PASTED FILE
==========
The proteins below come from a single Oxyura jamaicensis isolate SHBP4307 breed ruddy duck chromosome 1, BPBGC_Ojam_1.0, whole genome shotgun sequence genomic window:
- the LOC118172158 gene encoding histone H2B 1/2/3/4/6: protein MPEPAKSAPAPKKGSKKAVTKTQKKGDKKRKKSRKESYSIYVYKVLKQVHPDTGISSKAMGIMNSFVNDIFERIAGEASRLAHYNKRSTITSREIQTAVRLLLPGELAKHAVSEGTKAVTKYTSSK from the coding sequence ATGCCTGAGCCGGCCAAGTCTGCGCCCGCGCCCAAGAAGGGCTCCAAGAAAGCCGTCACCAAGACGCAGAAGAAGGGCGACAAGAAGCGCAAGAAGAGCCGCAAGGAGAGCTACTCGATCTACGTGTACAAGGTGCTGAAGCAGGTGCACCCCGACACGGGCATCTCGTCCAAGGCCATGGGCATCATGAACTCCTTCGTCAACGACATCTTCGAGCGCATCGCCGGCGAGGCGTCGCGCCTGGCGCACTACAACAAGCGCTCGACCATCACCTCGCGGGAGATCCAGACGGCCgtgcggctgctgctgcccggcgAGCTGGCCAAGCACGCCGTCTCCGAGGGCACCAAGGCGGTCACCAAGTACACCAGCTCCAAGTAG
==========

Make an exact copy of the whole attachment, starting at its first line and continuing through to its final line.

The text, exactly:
The proteins below come from a single Oxyura jamaicensis isolate SHBP4307 breed ruddy duck chromosome 1, BPBGC_Ojam_1.0, whole genome shotgun sequence genomic window:
- the LOC118172158 gene encoding histone H2B 1/2/3/4/6: protein MPEPAKSAPAPKKGSKKAVTKTQKKGDKKRKKSRKESYSIYVYKVLKQVHPDTGISSKAMGIMNSFVNDIFERIAGEASRLAHYNKRSTITSREIQTAVRLLLPGELAKHAVSEGTKAVTKYTSSK from the coding sequence ATGCCTGAGCCGGCCAAGTCTGCGCCCGCGCCCAAGAAGGGCTCCAAGAAAGCCGTCACCAAGACGCAGAAGAAGGGCGACAAGAAGCGCAAGAAGAGCCGCAAGGAGAGCTACTCGATCTACGTGTACAAGGTGCTGAAGCAGGTGCACCCCGACACGGGCATCTCGTCCAAGGCCATGGGCATCATGAACTCCTTCGTCAACGACATCTTCGAGCGCATCGCCGGCGAGGCGTCGCGCCTGGCGCACTACAACAAGCGCTCGACCATCACCTCGCGGGAGATCCAGACGGCCgtgcggctgctgctgcccggcgAGCTGGCCAAGCACGCCGTCTCCGAGGGCACCAAGGCGGTCACCAAGTACACCAGCTCCAAGTAG